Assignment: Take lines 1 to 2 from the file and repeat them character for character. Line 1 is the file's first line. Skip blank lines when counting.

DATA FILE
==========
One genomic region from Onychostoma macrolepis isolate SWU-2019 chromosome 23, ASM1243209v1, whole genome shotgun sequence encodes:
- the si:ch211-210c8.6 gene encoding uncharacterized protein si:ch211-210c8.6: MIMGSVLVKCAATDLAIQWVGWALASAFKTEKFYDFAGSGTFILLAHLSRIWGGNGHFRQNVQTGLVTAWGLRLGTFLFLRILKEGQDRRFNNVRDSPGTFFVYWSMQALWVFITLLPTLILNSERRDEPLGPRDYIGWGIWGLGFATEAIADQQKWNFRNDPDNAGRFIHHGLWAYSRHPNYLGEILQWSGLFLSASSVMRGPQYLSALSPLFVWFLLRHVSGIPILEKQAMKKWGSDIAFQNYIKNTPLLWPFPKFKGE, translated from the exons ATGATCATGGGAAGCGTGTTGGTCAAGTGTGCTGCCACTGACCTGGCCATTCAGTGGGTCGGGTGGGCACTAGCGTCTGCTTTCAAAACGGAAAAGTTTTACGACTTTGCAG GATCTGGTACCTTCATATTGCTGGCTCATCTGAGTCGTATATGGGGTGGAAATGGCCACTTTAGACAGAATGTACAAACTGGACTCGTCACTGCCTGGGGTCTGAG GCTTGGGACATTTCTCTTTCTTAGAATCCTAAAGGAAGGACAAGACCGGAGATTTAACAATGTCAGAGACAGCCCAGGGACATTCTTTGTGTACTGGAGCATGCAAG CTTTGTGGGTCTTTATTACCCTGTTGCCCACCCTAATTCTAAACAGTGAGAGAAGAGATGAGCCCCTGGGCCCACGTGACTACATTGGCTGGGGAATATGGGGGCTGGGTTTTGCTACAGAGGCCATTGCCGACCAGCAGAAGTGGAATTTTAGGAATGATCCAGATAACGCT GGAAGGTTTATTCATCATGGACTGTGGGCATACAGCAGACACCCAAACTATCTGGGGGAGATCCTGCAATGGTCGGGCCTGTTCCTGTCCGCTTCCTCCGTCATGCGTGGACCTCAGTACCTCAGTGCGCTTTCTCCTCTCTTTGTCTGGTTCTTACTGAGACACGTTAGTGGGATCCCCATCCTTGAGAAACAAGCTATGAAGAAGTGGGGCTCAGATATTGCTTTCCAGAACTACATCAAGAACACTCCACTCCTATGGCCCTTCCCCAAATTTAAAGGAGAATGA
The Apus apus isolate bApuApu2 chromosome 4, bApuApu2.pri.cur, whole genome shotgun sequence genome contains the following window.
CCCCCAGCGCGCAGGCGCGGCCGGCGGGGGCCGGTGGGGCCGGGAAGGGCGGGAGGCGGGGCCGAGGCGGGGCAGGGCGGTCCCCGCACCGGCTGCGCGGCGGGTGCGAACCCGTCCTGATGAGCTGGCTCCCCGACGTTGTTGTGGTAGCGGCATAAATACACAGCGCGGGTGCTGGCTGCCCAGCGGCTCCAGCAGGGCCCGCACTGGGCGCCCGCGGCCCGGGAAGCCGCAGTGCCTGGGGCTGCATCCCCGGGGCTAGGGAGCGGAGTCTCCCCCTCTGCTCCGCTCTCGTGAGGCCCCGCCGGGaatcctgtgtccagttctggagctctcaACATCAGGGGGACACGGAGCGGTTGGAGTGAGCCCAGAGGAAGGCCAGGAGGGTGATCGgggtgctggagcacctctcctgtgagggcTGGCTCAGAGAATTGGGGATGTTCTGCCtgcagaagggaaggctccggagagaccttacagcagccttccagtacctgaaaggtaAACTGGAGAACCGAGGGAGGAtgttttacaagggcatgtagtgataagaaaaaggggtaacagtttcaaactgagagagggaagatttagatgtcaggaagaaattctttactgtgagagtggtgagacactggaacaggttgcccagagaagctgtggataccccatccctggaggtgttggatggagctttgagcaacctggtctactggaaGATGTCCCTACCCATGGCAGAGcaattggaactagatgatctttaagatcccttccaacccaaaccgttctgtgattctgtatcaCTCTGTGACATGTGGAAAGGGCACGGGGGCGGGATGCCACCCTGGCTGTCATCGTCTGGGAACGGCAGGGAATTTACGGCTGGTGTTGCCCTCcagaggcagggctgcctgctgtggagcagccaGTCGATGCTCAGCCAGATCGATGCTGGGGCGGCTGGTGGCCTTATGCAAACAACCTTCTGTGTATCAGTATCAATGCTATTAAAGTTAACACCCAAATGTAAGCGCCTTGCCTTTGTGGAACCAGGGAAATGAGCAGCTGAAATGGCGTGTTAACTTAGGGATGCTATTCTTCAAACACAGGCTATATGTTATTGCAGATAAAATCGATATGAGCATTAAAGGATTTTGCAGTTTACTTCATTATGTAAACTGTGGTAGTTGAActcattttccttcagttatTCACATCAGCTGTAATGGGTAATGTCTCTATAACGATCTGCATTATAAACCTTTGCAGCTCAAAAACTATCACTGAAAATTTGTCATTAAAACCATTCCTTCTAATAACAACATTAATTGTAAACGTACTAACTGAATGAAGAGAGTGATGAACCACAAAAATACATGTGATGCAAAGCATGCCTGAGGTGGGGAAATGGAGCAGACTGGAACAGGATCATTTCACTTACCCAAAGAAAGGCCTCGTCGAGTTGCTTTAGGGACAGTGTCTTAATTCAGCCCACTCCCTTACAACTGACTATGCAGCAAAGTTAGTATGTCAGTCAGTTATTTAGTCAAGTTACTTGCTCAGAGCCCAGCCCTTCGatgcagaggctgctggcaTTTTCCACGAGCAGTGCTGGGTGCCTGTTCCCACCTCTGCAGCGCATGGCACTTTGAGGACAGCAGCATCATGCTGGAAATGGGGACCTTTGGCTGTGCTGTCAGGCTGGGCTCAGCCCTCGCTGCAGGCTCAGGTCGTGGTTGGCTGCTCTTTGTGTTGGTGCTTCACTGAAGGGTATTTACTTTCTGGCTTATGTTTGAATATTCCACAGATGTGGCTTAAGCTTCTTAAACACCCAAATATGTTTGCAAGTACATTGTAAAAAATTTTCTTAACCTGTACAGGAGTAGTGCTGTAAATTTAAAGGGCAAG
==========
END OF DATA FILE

One genomic region from Onychostoma macrolepis isolate SWU-2019 chromosome 23, ASM1243209v1, whole genome shotgun sequence encodes:
- the si:ch211-210c8.6 gene encoding uncharacterized protein si:ch211-210c8.6: MIMGSVLVKCAATDLAIQWVGWALASAFKTEKFYDFAGSGTFILLAHLSRIWGGNGHFRQNVQTGLVTAWGLRLGTFLFLRILKEGQDRRFNNVRDSPGTFFVYWSMQALWVFITLLPTLILNSERRDEPLGPRDYIGWGIWGLGFATEAIADQQKWNFRNDPDNAGRFIHHGLWAYSRHPNYLGEILQWSGLFLSASSVMRGPQYLSALSPLFVWFLLRHVSGIPILEKQAMKKWGSDIAFQNYIKNTPLLWPFPKFKGE, translated from the exons ATGATCATGGGAAGCGTGTTGGTCAAGTGTGCTGCCACTGACCTGGCCATTCAGTGGGTCGGGTGGGCACTAGCGTCTGCTTTCAAAACGGAAAAGTTTTACGACTTTGCAG GATCTGGTACCTTCATATTGCTGGCTCATCTGAGTCGTATATGGGGTGGAAATGGCCACTTTAGACAGAATGTACAAACTGGACTCGTCACTGCCTGGGGTCTGAG GCTTGGGACATTTCTCTTTCTTAGAATCCTAAAGGAAGGACAAGACCGGAGATTTAACAATGTCAGAGACAGCCCAGGGACATTCTTTGTGTACTGGAGCATGCAAG CTTTGTGGGTCTTTATTACCCTGTTGCCCACCCTAATTCTAAACAGTGAGAGAAGAGATGAGCCCCTGGGCCCACGTGACTACATTGGCTGGGGAATATGGGGGCTGGGTTTTGCTACAGAGGCCATTGCCGACCAGCAGAAGTGGAATTTTAGGAATGATCCAGATAACGCT GGAAGGTTTATTCATCATGGACTGTGGGCATACAGCAGACACCCAAACTATCTGGGGGAGATCCTGCAATGGTCGGGCCTGTTCCTGTCCGCTTCCTCCGTCATGCGTGGACCTCAGTACCTCAGTGCGCTTTCTCCTCTCTTTGTCTGGTTCTTACTGAGACACGTTAGTGGGATCCCCATCCTTGAGAAACAAGCTATGAAGAAGTGGGGCTCAGATATTGCTTTCCAGAACTACATCAAGAACACTCCACTCCTATGGCCCTTCCCCAAATTTAAAGGAGAATGA